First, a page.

Yes I think you're right perhaps, maybe it's what you say. Too lazy to use a normal newsreader and it's just another program to store, maintain and run. Why bother if the browser is working (as it is now)?

    RayLopez99, Aug 14, 2012
  11. RayLopez99

    RayLopez99 Guest

    I doubt it. My reading of this litigation is that it's very specific: theplaintiff don't allege criminal conspiracy, as you say, but instead specifically recite xyz number of songs downloaded by defendant and then ask for statutory damages on each song. Thus one song or one film downloaded is not worth the trouble of prosecution. They try and pick low lying fruit. Ofcourse they'll try and scare everybody, that's just a PR stunt.

    RayLopez99, Aug 14, 2012
  12. RayLopez99

    Mike Easter Guest

    Since I wrote that, I've done further research with posting via GG but
    not with a proxy/vpn. I believe that if you post with the old interface
    that the problem of the format of your messages can be remedied.

    I've researched the problem with posting with the old GG interface and
    determined that it is slightly more trouble to achieve with the current
    new interface, but not impossible.

    You should try to use the old interface.

    There are two different strategies to get there. One way is achieved
    after you log in, while the other is started before you log in. GG
    tries to push you into the new interface and sometimes does not provide
    access to the old interface unless you log in via the old.

    On my system, not logged in, this link takes you to the old

    (If you are logged in, it might redirect you to a new interface, but
    then the addressline changes). If the addressline changes, it becomes
    something like!overview

    Under certain conditions when you are logged in, the new interface will
    give you access to the old interface in the gear menu with the item
    'revert to the old interface'.

    Under some other conditions, the new interface does not show you the
    gear menu option to revert to the old interface. In my research I was
    able to overcome that problem by logging in from the old interface
    Mike Easter, Aug 14, 2012
  13. <snip>

    You DO know that you're replying to a known troll?
    William Poaster, Aug 15, 2012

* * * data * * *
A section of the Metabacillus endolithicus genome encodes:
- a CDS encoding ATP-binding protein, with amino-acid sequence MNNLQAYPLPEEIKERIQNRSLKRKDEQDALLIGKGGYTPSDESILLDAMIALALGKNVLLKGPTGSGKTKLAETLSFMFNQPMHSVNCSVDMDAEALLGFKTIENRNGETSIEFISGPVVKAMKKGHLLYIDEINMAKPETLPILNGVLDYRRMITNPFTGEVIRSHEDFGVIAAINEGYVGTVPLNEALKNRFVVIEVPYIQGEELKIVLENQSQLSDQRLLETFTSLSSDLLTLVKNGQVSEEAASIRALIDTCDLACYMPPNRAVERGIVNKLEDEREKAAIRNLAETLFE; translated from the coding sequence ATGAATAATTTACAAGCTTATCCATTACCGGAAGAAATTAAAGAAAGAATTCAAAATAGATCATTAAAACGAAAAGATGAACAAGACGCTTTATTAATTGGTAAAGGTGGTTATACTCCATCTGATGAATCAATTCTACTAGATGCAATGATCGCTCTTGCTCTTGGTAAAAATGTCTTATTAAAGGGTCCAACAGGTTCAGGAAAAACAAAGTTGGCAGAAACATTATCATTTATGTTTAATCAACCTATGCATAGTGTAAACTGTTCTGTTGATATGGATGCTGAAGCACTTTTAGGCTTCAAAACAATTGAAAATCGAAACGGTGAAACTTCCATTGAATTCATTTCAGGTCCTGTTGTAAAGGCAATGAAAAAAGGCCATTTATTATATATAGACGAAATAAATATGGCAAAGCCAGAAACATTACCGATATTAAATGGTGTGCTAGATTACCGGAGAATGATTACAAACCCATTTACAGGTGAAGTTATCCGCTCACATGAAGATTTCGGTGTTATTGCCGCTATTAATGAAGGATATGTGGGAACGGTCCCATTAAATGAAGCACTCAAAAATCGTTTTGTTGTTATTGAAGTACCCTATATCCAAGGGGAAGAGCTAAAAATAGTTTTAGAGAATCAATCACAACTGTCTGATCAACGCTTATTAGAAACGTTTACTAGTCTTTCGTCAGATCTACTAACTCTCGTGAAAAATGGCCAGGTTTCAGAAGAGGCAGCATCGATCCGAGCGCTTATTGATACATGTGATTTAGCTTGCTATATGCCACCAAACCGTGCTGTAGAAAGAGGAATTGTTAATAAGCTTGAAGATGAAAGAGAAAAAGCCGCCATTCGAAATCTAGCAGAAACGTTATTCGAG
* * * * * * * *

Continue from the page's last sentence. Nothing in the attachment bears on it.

14. RayLopez99

    RayLopez99 Guest

    They won't let me post to the forum--some issues with a overzealous forum moderator it seems (he thought I was cross-posting too much or something stupid like that, I disagree).

    Anyway, I'm pretty sure I got it right--that HMA will indeed shield you if necessary unless they get a subpoena from a country where one of their servers are--but this is true of any VPN company including, whichhad to turn over their logs when the Swedish police raided their offices awhile back.

    RayLopez99, Aug 15, 2012
  15. RayLopez99

    RayLopez99 Guest

    On Wednesday, August 15, 2012 6:03:47 AM UTC-4, William Poaster wrote:

    [idiotcy deleted]

    Im(Poaster), I only troll when I'm trolling, and that's clear from context.

    How's that uphill battle going? You know, the one with using Linux?

    RayLopez99, Aug 15, 2012
  16. RayLopez99

    Mike Easter Guest

    RayLopez99 wrote:
    Content-Transfer-Encoding: quoted-printable

    Did you post that message with the old or new GG interface?

    The lines were wrapped but the QP affected the quoted material's line
    spacing appearance.

    I can't figure out why GG would make some posts QP. QP can help 'solve'
    some problems (while creating others) but I can't see any good reason
    for GG to think it has any problems to try to solve with QP.
    Mike Easter, Aug 15, 2012
  17. RayLopez99

    RayLopez99 Guest

    I have no idea. But right now GG is not 'acting up' (> symbol in front of each reply line).

    RayLopez99, Aug 17, 2012
  18. RayLopez99

    Mike Easter Guest

    How can you not see/know/notice whether GG is saying new or old interface?
    Are you saying you can't see what is wrong with your message? Look at
    your line spacing in the quote.
    Mike Easter, Aug 17, 2012
  19. RayLopez99

    RayLopez99 Guest

    OK. I thought BTW GG owes Usenet now, no? I mean the servers are Googles.

    RayLopez99, Aug 17, 2012
  20. RayLopez99

    Mike Easter Guest

    How come you can't figure out if you are using new or old GG interface?

    Google owns google servers. Lots of them for lots of different purposes.

    Google doesn't own the any of the many many worldwide servers that are
    used by nntp newsreaders and newsservers. Those news servers are
    commercial for profit, free, and specialty for support and often carry
    groups that GG doesn't.

    In the beginning, long before google, an evolution led to usenet and
    nntp news servers. Then started archiving. Then dejanews
    started letting people read and post to groups. Then it shut down.

    Then google acquired dejanews and its archive. Then for a while google
    made a better archive source and search than deja had. Then google
    started 'revising and extending' GG and now GGers are largely a
    deleterious influence on usenet groups. It would not be a significant
    loss of all of them were filtered including you.

    Ideally someone besides google would come along and figure out a way to
    support the proper archiving of usenet groups and buy the archives from
    google and get google out of the usenet archiving business, because in
    the end they have done a poor job. They only did a good job up until
    the early 2000s which is now 10 years ago. Google has had 10 years
    experience doing a bad job of messing with the archives they bought from
    deja and expanded 10 years ago.
    Mike Easter, Aug 17, 2012